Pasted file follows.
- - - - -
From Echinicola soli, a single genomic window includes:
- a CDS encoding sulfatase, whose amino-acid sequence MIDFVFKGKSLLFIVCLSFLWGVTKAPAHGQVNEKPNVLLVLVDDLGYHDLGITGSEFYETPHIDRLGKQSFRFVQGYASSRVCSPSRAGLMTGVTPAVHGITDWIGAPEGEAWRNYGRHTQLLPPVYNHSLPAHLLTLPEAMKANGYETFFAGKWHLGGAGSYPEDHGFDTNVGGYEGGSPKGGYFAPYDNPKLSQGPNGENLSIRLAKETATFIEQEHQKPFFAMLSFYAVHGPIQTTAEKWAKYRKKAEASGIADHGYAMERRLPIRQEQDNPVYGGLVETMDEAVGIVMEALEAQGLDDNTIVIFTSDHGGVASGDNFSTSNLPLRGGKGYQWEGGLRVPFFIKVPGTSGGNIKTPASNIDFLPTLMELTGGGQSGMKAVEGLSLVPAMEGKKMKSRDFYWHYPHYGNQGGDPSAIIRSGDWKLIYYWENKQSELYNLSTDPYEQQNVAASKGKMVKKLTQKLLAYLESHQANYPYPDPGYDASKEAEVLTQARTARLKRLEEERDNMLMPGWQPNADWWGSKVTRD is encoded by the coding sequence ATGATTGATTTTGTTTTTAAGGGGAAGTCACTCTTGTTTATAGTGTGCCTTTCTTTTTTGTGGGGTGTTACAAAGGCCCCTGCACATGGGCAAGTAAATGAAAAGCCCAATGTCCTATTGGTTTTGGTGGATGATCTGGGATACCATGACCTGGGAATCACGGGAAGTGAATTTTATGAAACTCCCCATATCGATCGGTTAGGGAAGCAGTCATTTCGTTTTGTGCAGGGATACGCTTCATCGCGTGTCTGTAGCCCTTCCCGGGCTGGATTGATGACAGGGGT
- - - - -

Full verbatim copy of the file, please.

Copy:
From Echinicola soli, a single genomic window includes:
- a CDS encoding sulfatase, whose amino-acid sequence MIDFVFKGKSLLFIVCLSFLWGVTKAPAHGQVNEKPNVLLVLVDDLGYHDLGITGSEFYETPHIDRLGKQSFRFVQGYASSRVCSPSRAGLMTGVTPAVHGITDWIGAPEGEAWRNYGRHTQLLPPVYNHSLPAHLLTLPEAMKANGYETFFAGKWHLGGAGSYPEDHGFDTNVGGYEGGSPKGGYFAPYDNPKLSQGPNGENLSIRLAKETATFIEQEHQKPFFAMLSFYAVHGPIQTTAEKWAKYRKKAEASGIADHGYAMERRLPIRQEQDNPVYGGLVETMDEAVGIVMEALEAQGLDDNTIVIFTSDHGGVASGDNFSTSNLPLRGGKGYQWEGGLRVPFFIKVPGTSGGNIKTPASNIDFLPTLMELTGGGQSGMKAVEGLSLVPAMEGKKMKSRDFYWHYPHYGNQGGDPSAIIRSGDWKLIYYWENKQSELYNLSTDPYEQQNVAASKGKMVKKLTQKLLAYLESHQANYPYPDPGYDASKEAEVLTQARTARLKRLEEERDNMLMPGWQPNADWWGSKVTRD is encoded by the coding sequence ATGATTGATTTTGTTTTTAAGGGGAAGTCACTCTTGTTTATAGTGTGCCTTTCTTTTTTGTGGGGTGTTACAAAGGCCCCTGCACATGGGCAAGTAAATGAAAAGCCCAATGTCCTATTGGTTTTGGTGGATGATCTGGGATACCATGACCTGGGAATCACGGGAAGTGAATTTTATGAAACTCCCCATATCGATCGGTTAGGGAAGCAGTCATTTCGTTTTGTGCAGGGATACGCTTCATCGCGTGTCTGTAGCCCTTCCCGGGCTGGATTGATGACAGGGGT